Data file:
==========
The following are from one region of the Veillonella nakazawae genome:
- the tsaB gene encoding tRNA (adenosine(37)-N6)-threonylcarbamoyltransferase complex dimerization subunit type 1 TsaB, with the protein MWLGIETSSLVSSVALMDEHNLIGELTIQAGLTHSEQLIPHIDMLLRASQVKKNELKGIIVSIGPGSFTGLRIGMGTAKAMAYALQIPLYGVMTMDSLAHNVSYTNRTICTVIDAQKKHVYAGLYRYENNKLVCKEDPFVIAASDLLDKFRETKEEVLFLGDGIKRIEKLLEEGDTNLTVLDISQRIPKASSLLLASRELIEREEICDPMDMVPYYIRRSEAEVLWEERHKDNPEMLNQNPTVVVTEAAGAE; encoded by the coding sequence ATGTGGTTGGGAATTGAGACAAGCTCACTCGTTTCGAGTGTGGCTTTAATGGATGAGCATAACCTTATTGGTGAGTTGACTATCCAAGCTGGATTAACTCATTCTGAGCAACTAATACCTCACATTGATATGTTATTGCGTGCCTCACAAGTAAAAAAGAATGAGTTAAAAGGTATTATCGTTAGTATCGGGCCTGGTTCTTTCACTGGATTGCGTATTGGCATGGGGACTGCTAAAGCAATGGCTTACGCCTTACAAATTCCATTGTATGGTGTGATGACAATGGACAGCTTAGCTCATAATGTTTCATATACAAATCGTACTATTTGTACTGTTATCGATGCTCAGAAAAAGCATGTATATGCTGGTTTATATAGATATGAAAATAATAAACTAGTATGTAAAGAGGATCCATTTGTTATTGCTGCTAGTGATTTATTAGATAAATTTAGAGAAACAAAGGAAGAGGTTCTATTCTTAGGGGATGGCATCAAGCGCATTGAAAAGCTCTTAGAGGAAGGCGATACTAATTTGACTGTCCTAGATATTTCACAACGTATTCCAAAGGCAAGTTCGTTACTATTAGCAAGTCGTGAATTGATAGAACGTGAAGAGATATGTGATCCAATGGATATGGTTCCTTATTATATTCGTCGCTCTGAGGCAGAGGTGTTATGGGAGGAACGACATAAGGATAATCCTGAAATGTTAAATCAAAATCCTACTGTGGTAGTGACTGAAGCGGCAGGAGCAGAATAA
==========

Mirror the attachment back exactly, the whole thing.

The following are from one region of the Veillonella nakazawae genome:
- the tsaB gene encoding tRNA (adenosine(37)-N6)-threonylcarbamoyltransferase complex dimerization subunit type 1 TsaB, with the protein MWLGIETSSLVSSVALMDEHNLIGELTIQAGLTHSEQLIPHIDMLLRASQVKKNELKGIIVSIGPGSFTGLRIGMGTAKAMAYALQIPLYGVMTMDSLAHNVSYTNRTICTVIDAQKKHVYAGLYRYENNKLVCKEDPFVIAASDLLDKFRETKEEVLFLGDGIKRIEKLLEEGDTNLTVLDISQRIPKASSLLLASRELIEREEICDPMDMVPYYIRRSEAEVLWEERHKDNPEMLNQNPTVVVTEAAGAE; encoded by the coding sequence ATGTGGTTGGGAATTGAGACAAGCTCACTCGTTTCGAGTGTGGCTTTAATGGATGAGCATAACCTTATTGGTGAGTTGACTATCCAAGCTGGATTAACTCATTCTGAGCAACTAATACCTCACATTGATATGTTATTGCGTGCCTCACAAGTAAAAAAGAATGAGTTAAAAGGTATTATCGTTAGTATCGGGCCTGGTTCTTTCACTGGATTGCGTATTGGCATGGGGACTGCTAAAGCAATGGCTTACGCCTTACAAATTCCATTGTATGGTGTGATGACAATGGACAGCTTAGCTCATAATGTTTCATATACAAATCGTACTATTTGTACTGTTATCGATGCTCAGAAAAAGCATGTATATGCTGGTTTATATAGATATGAAAATAATAAACTAGTATGTAAAGAGGATCCATTTGTTATTGCTGCTAGTGATTTATTAGATAAATTTAGAGAAACAAAGGAAGAGGTTCTATTCTTAGGGGATGGCATCAAGCGCATTGAAAAGCTCTTAGAGGAAGGCGATACTAATTTGACTGTCCTAGATATTTCACAACGTATTCCAAAGGCAAGTTCGTTACTATTAGCAAGTCGTGAATTGATAGAACGTGAAGAGATATGTGATCCAATGGATATGGTTCCTTATTATATTCGTCGCTCTGAGGCAGAGGTGTTATGGGAGGAACGACATAAGGATAATCCTGAAATGTTAAATCAAAATCCTACTGTGGTAGTGACTGAAGCGGCAGGAGCAGAATAA